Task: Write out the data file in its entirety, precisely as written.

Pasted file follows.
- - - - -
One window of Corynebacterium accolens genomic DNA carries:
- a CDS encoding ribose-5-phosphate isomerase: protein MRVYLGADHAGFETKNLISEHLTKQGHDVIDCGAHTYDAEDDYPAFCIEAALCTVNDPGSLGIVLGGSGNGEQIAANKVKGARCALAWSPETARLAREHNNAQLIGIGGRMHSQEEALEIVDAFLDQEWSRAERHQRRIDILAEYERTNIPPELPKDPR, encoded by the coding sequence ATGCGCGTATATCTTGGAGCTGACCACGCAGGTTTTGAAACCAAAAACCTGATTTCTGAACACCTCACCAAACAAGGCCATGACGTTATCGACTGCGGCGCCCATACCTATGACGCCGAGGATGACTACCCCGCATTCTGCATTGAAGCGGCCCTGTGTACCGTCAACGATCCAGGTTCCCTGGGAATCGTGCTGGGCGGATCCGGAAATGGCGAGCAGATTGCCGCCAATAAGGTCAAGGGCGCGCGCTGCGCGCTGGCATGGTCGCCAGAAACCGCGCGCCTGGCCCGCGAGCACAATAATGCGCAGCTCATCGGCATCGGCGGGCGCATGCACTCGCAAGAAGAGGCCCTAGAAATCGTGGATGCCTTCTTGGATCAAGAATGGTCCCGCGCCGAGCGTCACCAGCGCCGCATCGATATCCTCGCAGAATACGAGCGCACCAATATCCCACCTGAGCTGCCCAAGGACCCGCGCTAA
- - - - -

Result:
One window of Corynebacterium accolens genomic DNA carries:
- a CDS encoding ribose-5-phosphate isomerase: protein MRVYLGADHAGFETKNLISEHLTKQGHDVIDCGAHTYDAEDDYPAFCIEAALCTVNDPGSLGIVLGGSGNGEQIAANKVKGARCALAWSPETARLAREHNNAQLIGIGGRMHSQEEALEIVDAFLDQEWSRAERHQRRIDILAEYERTNIPPELPKDPR, encoded by the coding sequence ATGCGCGTATATCTTGGAGCTGACCACGCAGGTTTTGAAACCAAAAACCTGATTTCTGAACACCTCACCAAACAAGGCCATGACGTTATCGACTGCGGCGCCCATACCTATGACGCCGAGGATGACTACCCCGCATTCTGCATTGAAGCGGCCCTGTGTACCGTCAACGATCCAGGTTCCCTGGGAATCGTGCTGGGCGGATCCGGAAATGGCGAGCAGATTGCCGCCAATAAGGTCAAGGGCGCGCGCTGCGCGCTGGCATGGTCGCCAGAAACCGCGCGCCTGGCCCGCGAGCACAATAATGCGCAGCTCATCGGCATCGGCGGGCGCATGCACTCGCAAGAAGAGGCCCTAGAAATCGTGGATGCCTTCTTGGATCAAGAATGGTCCCGCGCCGAGCGTCACCAGCGCCGCATCGATATCCTCGCAGAATACGAGCGCACCAATATCCCACCTGAGCTGCCCAAGGACCCGCGCTAA